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CWD Answers Archives

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June 20, 2001

Research: Causes and Prevention

Question from :

I am not clear about a recent response if you are saying that there is a correlation or not about Nutramigen’s protective ability. It sounds like you are saying that Nutramigen may protect babies from getting the children’s diabetes. While I have not seen the evidence you speak of, I question if the corn syrup solids in Nutramigen might be metabolized similarly as in adults and cause diabetic onset.

I an inquisitive since our twin boys have two grandparents type 2 (adult) diabetes in their history. One infant is on Nutramigen due to blood in the stool. He is 11 weeks old and still has traces of blood, even though it is diminishing each week.

Do you have any comment on a Canadian study (by Truth in Labeling Campaign) on Nutramigen (http://www.truthinlabeling.org/formulacopy.html) that says it contains high amounts of neurotoxins relative to other infant formulas? Could these neurotoxins affect diabetic onset or is a neurotoxin a chemical that slowly degrades cellular structure?


From: DTeam Staff

The jury is still out on the question as to whether early exposure to cow’s milk is an environmental trigger of the autoimmune process in type�1A (autoimmune) diabetes. There have been good studies in Finland and New Zealand that suggest that it is; but DAISY (Diabetes and AutoImmune Study in Youth) in the U.S. has shown no evidence of this. The theory that specific milk proteins especially B + A1 beta caseins, which are present in only certain herds, might account for these differences is still unconfirmed. Since Nutramigen is a protein hydrolysate, it is very unlikely to predispose to diabetes in this way although the word ‘protective’ is rather too strong. It would be a very cumbersome hypothesis to prove one way or another and I know of no study that tried to do it. In any case there is no evidence that early exposure to cows milk has any link to type�2 diabetes. Nor is there any evidence to link corn syrup solids to any form of childhood diabetes.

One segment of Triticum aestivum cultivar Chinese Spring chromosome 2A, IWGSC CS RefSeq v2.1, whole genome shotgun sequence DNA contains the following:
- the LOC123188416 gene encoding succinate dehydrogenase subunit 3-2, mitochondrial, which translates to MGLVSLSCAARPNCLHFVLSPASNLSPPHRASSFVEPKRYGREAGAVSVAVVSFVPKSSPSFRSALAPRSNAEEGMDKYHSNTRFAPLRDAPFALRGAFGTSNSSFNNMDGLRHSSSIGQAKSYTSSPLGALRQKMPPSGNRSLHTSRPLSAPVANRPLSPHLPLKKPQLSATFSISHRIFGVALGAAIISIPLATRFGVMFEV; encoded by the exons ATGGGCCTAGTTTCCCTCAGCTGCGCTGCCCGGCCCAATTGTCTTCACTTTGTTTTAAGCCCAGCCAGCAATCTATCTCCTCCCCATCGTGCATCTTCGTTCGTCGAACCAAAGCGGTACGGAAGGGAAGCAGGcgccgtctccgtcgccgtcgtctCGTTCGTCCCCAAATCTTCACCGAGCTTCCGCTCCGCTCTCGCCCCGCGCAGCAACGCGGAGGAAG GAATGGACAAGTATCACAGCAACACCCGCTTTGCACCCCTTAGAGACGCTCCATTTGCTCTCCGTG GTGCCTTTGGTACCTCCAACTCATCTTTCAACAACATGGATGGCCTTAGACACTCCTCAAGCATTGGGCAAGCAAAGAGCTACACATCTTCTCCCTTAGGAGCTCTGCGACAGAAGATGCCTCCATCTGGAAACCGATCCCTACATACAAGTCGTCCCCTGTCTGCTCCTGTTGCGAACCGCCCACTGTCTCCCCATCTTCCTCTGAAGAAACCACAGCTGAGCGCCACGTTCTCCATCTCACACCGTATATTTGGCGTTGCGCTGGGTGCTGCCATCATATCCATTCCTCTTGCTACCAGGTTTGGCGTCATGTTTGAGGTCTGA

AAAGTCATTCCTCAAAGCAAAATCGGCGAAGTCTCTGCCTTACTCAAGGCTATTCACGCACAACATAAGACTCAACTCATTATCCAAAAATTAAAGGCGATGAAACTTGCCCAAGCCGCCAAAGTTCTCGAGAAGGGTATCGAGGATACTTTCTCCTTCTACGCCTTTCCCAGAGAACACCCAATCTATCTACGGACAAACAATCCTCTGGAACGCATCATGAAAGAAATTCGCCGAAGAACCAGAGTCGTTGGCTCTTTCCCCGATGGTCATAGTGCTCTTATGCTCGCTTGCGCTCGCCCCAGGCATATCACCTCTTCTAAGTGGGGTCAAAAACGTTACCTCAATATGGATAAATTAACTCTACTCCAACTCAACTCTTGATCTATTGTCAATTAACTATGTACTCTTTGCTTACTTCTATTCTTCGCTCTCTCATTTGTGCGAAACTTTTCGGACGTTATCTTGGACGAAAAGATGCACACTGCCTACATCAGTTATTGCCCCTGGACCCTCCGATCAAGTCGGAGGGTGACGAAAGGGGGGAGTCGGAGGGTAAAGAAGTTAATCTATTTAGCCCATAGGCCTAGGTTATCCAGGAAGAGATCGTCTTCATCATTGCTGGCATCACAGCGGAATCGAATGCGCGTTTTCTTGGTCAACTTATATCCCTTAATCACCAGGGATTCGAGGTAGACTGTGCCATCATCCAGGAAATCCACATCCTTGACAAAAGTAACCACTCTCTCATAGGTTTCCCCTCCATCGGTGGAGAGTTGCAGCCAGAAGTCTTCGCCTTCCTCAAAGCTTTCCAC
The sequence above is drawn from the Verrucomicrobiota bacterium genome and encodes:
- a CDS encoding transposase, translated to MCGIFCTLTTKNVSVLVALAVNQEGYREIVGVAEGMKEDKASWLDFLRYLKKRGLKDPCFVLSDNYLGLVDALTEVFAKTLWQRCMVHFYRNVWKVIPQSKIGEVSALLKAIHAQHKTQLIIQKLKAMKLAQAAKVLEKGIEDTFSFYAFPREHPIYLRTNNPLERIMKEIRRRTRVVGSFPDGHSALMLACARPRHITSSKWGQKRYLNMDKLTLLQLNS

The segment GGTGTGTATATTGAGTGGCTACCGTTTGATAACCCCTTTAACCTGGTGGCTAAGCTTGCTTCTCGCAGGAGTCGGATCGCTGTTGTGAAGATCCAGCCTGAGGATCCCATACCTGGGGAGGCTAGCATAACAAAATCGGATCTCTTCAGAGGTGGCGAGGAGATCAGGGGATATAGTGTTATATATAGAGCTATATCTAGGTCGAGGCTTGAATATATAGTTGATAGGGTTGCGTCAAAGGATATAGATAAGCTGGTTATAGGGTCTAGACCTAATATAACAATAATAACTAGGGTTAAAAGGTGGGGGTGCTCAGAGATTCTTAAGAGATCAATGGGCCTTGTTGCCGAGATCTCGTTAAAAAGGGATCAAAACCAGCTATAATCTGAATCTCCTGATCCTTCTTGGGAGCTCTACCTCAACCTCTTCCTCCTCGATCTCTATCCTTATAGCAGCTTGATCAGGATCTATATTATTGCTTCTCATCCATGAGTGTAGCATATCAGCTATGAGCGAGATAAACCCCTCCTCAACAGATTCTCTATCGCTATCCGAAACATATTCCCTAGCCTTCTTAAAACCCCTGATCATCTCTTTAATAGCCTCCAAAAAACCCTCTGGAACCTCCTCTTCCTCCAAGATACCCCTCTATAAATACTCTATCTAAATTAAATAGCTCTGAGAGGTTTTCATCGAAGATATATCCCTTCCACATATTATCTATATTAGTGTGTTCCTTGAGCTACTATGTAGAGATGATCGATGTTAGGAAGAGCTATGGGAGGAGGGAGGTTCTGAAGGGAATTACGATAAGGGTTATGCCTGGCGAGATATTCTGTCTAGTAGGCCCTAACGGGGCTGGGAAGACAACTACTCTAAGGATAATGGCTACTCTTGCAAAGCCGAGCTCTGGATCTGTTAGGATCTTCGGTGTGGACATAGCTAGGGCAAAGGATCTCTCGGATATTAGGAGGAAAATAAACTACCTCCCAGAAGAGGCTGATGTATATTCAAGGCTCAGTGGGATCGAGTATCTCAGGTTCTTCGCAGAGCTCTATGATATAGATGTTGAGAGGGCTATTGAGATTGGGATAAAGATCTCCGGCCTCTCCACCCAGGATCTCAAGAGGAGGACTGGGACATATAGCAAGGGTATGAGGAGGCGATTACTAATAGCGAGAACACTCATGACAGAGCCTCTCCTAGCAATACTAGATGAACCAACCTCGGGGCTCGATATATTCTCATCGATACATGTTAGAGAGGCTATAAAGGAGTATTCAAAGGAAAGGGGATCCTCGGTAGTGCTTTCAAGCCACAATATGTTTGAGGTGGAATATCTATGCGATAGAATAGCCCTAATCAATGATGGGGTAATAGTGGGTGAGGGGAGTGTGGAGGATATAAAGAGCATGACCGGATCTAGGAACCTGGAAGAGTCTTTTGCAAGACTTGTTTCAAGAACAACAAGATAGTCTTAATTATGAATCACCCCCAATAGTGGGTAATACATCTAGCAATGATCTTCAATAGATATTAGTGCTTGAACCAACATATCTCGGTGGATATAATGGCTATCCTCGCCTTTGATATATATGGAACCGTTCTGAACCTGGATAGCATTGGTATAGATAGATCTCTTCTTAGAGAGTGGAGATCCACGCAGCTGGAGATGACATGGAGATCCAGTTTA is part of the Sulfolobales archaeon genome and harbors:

As to the information in the Truth in Labelling web site, I have to say that I thought that it was seriously misleading on two counts especially. The first was the wholly unsupported implication that the three normal amino compounds cysteine, aspartic acid and glutamic acid were ‘neurotoxic’ and the second was the figures given for the free amino acid content of Nutramigen as opposed to a number of other whole protein formulae. In Nutramigen the constituent free amino acids are made available by protein hydrolysis before ingestion and in the other formulae the protein is broken down in the stomach and upper small intestine. The net absorption of free amino acids is essentially the same.